[Cython] CEP1000: Native dispatch through callables

Stefan Behnel stefan_ml at behnel.de
Fri Apr 13 13:38:56 CEST 2012

Robert Bradshaw, 13.04.2012 12:17:
> On Fri, Apr 13, 2012 at 1:52 AM, Dag Sverre Seljebotn wrote:
>> On 04/13/2012 01:38 AM, Robert Bradshaw wrote:
>>> Have you given any thought as to what happens if __call__ is
>>> re-assigned for an object (or subclass of an object) supporting this
>>> interface? Or is this out of scope?
>> Out-of-scope, I'd say. Though you can always write an object that detects if
>> you assign to __call__...

+1 for out of scope. This is a pure C level feature.

>>> Minor nit: I don't think should_dereference is worth branching on, if
>>> one wants to save the allocation one can still use a variable-sized
>>> type and point to oneself. Yes, that's an extra dereference, but the
>>> memory is already likely close and it greatly simplifies the logic.
>>> But I could be wrong here.
>> Those minor nits are exactly what I seek; since Travis will have the first
>> implementation in numba<->SciPy, I just want to make sure that what he does
>> will work efficiently work Cython.
> +1
> I have to admit building/invoking these var-arg-sized __nativecall__
> records seems painful. Here's another suggestion:
> struct {
>     void* pointer;
>     size_t signature; // compressed binary representation, 95% coverage
>     char* long_signature; // used if signature is not representable in
> a size_t, as indicated by signature = 0
> } record;
> These char* could optionally be allocated at the end of the record*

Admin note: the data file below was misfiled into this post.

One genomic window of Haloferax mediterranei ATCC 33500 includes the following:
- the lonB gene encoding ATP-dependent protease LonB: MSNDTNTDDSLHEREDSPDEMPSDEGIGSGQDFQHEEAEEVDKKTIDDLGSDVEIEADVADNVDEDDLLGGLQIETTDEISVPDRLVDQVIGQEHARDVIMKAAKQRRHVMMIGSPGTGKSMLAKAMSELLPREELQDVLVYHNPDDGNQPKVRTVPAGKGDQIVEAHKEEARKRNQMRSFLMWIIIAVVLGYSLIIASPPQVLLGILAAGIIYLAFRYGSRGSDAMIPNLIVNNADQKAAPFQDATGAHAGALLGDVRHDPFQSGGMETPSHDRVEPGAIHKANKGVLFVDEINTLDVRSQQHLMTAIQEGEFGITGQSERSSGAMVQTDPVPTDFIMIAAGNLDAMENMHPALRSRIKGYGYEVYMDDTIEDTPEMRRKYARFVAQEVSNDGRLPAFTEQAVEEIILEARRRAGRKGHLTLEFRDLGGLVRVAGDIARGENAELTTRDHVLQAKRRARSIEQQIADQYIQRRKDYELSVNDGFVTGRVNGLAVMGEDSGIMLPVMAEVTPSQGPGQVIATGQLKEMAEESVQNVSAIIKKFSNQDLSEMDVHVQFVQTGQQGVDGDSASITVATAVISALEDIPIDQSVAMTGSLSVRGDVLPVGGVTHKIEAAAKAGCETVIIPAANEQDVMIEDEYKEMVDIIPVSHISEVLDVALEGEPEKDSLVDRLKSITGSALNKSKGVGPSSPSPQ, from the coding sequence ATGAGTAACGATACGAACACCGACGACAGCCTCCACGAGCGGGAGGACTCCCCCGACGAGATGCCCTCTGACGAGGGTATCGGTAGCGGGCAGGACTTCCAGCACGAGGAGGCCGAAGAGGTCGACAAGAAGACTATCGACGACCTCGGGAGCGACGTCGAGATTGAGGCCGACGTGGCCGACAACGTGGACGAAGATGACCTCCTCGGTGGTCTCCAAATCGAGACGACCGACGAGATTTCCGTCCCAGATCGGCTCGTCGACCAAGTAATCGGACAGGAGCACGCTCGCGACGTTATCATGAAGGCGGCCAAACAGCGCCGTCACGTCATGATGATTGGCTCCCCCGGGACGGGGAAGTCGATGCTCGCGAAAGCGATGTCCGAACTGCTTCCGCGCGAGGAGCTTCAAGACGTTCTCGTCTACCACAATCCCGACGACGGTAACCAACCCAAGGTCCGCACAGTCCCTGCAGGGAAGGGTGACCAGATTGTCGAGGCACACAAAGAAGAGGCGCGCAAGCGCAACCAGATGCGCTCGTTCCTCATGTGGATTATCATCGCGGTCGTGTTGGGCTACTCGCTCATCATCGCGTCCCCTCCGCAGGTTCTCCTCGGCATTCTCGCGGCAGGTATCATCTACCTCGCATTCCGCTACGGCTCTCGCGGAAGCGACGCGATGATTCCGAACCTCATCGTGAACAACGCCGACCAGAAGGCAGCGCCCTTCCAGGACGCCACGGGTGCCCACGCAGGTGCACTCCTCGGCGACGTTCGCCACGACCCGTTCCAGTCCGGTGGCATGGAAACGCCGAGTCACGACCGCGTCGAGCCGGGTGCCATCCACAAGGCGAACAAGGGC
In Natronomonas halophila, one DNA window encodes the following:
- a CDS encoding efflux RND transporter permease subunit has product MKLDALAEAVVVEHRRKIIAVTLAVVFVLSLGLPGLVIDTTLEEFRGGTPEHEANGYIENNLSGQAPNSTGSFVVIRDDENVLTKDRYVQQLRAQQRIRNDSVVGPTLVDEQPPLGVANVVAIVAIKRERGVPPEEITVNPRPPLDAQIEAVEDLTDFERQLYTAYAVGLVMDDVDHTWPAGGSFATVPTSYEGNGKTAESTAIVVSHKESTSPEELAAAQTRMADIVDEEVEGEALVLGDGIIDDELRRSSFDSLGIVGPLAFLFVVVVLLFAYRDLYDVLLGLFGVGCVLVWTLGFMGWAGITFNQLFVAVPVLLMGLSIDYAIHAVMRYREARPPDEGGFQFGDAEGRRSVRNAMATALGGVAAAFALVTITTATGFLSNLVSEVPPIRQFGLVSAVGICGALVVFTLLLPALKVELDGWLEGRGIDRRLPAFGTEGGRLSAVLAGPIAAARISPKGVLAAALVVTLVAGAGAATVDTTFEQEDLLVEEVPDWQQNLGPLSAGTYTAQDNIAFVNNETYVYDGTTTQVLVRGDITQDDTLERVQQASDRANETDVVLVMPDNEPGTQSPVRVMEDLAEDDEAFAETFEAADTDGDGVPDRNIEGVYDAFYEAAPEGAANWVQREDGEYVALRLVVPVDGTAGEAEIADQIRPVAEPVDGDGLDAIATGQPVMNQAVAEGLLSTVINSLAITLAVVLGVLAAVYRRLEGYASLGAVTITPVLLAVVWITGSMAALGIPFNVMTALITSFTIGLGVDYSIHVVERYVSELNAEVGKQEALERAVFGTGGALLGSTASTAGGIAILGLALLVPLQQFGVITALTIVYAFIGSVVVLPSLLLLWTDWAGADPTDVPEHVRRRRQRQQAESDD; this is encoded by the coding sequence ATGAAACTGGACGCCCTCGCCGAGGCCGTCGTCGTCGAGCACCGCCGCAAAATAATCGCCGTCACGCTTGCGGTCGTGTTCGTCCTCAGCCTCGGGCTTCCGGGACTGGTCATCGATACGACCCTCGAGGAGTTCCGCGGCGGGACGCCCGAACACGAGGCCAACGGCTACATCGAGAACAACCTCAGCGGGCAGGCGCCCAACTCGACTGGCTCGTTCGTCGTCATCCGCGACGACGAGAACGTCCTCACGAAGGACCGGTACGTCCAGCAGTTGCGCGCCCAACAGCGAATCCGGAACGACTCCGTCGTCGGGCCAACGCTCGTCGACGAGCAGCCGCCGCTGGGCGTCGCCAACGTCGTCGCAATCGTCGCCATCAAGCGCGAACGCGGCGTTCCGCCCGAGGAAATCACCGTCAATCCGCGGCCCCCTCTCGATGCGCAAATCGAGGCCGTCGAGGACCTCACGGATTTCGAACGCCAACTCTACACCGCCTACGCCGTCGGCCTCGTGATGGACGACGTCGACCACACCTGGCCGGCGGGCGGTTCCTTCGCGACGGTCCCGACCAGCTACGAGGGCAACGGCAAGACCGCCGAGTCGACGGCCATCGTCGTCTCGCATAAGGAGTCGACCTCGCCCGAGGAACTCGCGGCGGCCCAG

> for optimal locality. We could even dispense with the binary
> signature, but having that option allows us to avoid strcmp for stuff
> like d)d and ffi)f.

Assuming we use literals and a const char* for the signature, the C
compiler would cut down the number of signature strings automatically for
us. And a pointer comparison is the same as a size_t comparison.

That would only apply at a per-module level, though, so it would require an
indirection for the signature IDs. But it would avoid a global registry.

Another idea would be to set the signature ID field to 0 at the beginning
and call a C-API function to let the current runtime assign an ID > 0,
unique for the currently running application. Then every user would only
have to parse the signature once to adapt to the respective ID and could
otherwise branch based on it directly.

For Cython, we could generate a static ID variable for each typed call that
we found in the sources. When encountering a C signature on a callable,
either a) the ID variable is still empty (initial case), then we parse the
signature to see if it matches the expected signature. If it does, we
assign the corresponding ID to the static ID variable and issue a direct
call. If b) the ID field is already set (normal case), we compare the
signature IDs directly and issue a C call it they match. If the IDs do not
match, we issue a normal Python call.

>> Right... if we do some work to synchronize the types for Cython modules
>> generated by the same version of Cython, we're left with 3-4 types for
>> Cython, right? Then a couple for numba and one for f2py; so on the order of
>> 10?
> No, I think each closure is its own type.

And that even applies to fused functions, right? They'd have one closure
for each type combination.

>> An alternative is do something funny in the type object to get across the
>> offset-in-object information (abusing the docstring, or introduce our own
>> flag which means that the type object has an additional non-standard field
>> at the end).
> It's a hack, but the flag + non-standard field idea might just work...

Plus, it wouldn't have to stay a non-standard field. If it's accepted into
CPython 3.4, we could safely use it in all existing versions of CPython.


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